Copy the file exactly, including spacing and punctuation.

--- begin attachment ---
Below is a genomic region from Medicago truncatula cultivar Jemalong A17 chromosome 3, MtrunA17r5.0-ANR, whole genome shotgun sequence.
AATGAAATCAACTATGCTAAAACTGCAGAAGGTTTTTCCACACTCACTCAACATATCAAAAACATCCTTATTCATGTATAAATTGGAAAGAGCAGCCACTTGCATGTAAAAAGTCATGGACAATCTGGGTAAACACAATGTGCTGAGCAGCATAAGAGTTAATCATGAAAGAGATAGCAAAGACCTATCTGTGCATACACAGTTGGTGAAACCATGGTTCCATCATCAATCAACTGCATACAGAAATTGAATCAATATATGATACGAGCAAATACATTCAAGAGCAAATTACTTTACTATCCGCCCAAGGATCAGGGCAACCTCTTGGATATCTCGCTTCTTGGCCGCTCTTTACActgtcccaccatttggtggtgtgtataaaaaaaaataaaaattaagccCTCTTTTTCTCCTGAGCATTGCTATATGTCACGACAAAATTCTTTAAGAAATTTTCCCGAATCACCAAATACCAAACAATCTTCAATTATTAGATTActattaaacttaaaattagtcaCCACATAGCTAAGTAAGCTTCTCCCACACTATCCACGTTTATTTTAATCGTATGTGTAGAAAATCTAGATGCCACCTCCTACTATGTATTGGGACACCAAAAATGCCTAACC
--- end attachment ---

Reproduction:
Below is a genomic region from Medicago truncatula cultivar Jemalong A17 chromosome 3, MtrunA17r5.0-ANR, whole genome shotgun sequence.
AATGAAATCAACTATGCTAAAACTGCAGAAGGTTTTTCCACACTCACTCAACATATCAAAAACATCCTTATTCATGTATAAATTGGAAAGAGCAGCCACTTGCATGTAAAAAGTCATGGACAATCTGGGTAAACACAATGTGCTGAGCAGCATAAGAGTTAATCATGAAAGAGATAGCAAAGACCTATCTGTGCATACACAGTTGGTGAAACCATGGTTCCATCATCAATCAACTGCATACAGAAATTGAATCAATATATGATACGAGCAAATACATTCAAGAGCAAATTACTTTACTATCCGCCCAAGGATCAGGGCAACCTCTTGGATATCTCGCTTCTTGGCCGCTCTTTACActgtcccaccatttggtggtgtgtataaaaaaaaataaaaattaagccCTCTTTTTCTCCTGAGCATTGCTATATGTCACGACAAAATTCTTTAAGAAATTTTCCCGAATCACCAAATACCAAACAATCTTCAATTATTAGATTActattaaacttaaaattagtcaCCACATAGCTAAGTAAGCTTCTCCCACACTATCCACGTTTATTTTAATCGTATGTGTAGAAAATCTAGATGCCACCTCCTACTATGTATTGGGACACCAAAAATGCCTAACC